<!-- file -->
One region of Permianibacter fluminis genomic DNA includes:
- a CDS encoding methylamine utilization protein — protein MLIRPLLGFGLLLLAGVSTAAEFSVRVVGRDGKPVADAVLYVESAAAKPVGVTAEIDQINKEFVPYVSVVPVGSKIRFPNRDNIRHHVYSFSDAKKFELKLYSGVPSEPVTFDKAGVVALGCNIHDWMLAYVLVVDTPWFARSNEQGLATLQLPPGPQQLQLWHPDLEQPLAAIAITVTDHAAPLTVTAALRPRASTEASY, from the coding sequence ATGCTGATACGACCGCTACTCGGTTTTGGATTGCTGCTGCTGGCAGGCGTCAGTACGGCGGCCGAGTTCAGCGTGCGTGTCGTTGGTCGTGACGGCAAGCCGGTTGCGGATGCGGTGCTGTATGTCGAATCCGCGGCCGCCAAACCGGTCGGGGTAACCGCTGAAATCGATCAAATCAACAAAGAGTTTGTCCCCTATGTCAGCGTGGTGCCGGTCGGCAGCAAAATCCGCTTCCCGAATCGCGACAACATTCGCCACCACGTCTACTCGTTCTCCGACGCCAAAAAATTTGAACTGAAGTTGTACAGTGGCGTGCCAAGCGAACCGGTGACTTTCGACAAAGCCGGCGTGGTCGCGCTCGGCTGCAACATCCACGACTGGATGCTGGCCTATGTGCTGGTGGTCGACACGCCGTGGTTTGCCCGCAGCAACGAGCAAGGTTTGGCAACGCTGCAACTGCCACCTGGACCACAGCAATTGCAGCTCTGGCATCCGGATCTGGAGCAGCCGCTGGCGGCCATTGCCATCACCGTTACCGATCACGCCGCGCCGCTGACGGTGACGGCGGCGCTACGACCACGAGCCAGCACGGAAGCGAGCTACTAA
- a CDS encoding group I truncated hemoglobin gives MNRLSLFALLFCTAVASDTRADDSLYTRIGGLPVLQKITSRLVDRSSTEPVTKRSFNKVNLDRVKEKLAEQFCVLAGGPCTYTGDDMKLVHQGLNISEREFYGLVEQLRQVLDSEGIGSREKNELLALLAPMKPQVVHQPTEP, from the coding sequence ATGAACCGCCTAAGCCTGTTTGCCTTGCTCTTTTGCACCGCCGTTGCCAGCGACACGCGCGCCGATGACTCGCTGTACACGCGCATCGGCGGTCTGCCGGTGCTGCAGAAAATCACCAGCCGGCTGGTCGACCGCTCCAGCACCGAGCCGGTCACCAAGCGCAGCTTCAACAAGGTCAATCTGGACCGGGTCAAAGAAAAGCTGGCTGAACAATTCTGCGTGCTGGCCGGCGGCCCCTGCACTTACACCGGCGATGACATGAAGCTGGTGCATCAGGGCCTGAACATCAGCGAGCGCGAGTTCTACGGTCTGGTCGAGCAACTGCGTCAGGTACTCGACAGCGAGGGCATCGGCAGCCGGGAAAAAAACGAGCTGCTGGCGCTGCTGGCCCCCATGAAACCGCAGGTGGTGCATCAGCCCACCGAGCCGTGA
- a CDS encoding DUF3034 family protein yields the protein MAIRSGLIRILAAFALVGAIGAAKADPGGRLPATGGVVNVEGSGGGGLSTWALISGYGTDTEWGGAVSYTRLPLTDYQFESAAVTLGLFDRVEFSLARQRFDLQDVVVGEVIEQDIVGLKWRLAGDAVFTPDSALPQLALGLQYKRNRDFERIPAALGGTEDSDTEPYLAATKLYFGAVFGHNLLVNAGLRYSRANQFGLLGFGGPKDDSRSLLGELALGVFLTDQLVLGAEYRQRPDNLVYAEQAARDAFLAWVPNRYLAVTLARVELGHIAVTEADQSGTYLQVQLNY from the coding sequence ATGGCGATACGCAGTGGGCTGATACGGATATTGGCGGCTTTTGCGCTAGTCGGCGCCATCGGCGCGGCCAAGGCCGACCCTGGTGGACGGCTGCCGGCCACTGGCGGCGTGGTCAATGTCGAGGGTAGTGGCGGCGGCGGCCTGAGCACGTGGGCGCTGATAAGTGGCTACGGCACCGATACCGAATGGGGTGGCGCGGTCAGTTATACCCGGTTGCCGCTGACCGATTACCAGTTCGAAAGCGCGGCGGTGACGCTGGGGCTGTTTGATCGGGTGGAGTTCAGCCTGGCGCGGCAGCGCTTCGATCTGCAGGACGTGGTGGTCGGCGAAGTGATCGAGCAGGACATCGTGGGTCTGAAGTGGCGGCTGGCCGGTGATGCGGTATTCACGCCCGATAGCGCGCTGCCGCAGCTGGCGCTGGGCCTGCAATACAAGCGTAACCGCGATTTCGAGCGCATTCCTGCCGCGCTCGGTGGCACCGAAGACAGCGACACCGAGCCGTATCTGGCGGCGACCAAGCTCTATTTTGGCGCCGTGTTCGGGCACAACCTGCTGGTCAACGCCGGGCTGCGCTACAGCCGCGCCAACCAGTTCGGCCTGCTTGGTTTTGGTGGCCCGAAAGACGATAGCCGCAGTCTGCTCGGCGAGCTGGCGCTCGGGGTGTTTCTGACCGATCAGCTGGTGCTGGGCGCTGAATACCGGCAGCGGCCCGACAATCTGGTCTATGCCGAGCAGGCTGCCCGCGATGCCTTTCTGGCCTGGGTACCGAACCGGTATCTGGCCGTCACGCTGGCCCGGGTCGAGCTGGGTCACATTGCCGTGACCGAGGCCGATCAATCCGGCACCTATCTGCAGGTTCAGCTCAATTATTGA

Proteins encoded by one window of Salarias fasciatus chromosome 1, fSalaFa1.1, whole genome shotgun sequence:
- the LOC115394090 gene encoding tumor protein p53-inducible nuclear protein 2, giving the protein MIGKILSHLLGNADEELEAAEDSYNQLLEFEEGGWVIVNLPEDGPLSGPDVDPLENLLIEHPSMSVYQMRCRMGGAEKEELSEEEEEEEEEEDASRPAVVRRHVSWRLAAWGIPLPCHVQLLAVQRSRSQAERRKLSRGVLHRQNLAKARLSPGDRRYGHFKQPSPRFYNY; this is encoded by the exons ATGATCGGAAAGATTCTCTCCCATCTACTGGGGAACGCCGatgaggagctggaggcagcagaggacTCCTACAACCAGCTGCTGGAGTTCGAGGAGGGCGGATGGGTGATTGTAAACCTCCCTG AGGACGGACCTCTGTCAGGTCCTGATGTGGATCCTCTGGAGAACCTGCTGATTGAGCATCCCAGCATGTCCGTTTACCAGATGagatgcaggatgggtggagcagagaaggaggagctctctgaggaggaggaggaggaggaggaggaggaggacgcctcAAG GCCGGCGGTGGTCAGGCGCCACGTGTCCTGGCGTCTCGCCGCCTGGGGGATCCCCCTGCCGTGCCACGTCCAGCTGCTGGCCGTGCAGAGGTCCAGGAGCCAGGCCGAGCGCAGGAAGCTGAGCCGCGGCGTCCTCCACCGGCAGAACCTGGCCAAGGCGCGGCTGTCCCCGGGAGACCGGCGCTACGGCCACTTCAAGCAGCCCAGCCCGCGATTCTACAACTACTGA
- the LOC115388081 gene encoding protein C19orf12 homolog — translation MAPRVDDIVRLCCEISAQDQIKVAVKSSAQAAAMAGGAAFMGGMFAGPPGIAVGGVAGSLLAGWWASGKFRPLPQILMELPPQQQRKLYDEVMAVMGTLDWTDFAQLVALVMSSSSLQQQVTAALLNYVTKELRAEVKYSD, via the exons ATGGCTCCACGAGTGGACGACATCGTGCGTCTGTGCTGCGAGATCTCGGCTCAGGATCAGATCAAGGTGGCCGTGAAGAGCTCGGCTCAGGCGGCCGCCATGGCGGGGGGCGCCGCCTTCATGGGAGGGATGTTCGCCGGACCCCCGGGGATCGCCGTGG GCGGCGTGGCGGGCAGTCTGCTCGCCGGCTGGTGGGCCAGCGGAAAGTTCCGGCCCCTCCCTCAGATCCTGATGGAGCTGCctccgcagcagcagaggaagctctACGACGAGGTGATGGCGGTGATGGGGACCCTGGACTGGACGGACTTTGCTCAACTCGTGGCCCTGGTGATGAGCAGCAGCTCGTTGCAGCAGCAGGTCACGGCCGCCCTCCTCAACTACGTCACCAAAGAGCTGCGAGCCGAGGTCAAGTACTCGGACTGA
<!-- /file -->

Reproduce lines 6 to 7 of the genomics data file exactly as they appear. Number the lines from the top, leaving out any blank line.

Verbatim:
- the LOC115394090 gene encoding tumor protein p53-inducible nuclear protein 2, giving the protein MIGKILSHLLGNADEELEAAEDSYNQLLEFEEGGWVIVNLPEDGPLSGPDVDPLENLLIEHPSMSVYQMRCRMGGAEKEELSEEEEEEEEEEDASRPAVVRRHVSWRLAAWGIPLPCHVQLLAVQRSRSQAERRKLSRGVLHRQNLAKARLSPGDRRYGHFKQPSPRFYNY; this is encoded by the exons ATGATCGGAAAGATTCTCTCCCATCTACTGGGGAACGCCGatgaggagctggaggcagcagaggacTCCTACAACCAGCTGCTGGAGTTCGAGGAGGGCGGATGGGTGATTGTAAACCTCCCTG AGGACGGACCTCTGTCAGGTCCTGATGTGGATCCTCTGGAGAACCTGCTGATTGAGCATCCCAGCATGTCCGTTTACCAGATGagatgcaggatgggtggagcagagaaggaggagctctctgaggaggaggaggaggaggaggaggaggaggacgcctcAAG GCCGGCGGTGGTCAGGCGCCACGTGTCCTGGCGTCTCGCCGCCTGGGGGATCCCCCTGCCGTGCCACGTCCAGCTGCTGGCCGTGCAGAGGTCCAGGAGCCAGGCCGAGCGCAGGAAGCTGAGCCGCGGCGTCCTCCACCGGCAGAACCTGGCCAAGGCGCGGCTGTCCCCGGGAGACCGGCGCTACGGCCACTTCAAGCAGCCCAGCCCGCGATTCTACAACTACTGA
- the LOC115388081 gene encoding protein C19orf12 homolog — translation MAPRVDDIVRLCCEISAQDQIKVAVKSSAQAAAMAGGAAFMGGMFAGPPGIAVGGVAGSLLAGWWASGKFRPLPQILMELPPQQQRKLYDEVMAVMGTLDWTDFAQLVALVMSSSSLQQQVTAALLNYVTKELRAEVKYSD, via the exons ATGGCTCCACGAGTGGACGACATCGTGCGTCTGTGCTGCGAGATCTCGGCTCAGGATCAGATCAAGGTGGCCGTGAAGAGCTCGGCTCAGGCGGCCGCCATGGCGGGGGGCGCCGCCTTCATGGGAGGGATGTTCGCCGGACCCCCGGGGATCGCCGTGG GCGGCGTGGCGGGCAGTCTGCTCGCCGGCTGGTGGGCCAGCGGAAAGTTCCGGCCCCTCCCTCAGATCCTGATGGAGCTGCctccgcagcagcagaggaagctctACGACGAGGTGATGGCGGTGATGGGGACCCTGGACTGGACGGACTTTGCTCAACTCGTGGCCCTGGTGATGAGCAGCAGCTCGTTGCAGCAGCAGGTCACGGCCGCCCTCCTCAACTACGTCACCAAAGAGCTGCGAGCCGAGGTCAAGTACTCGGACTGA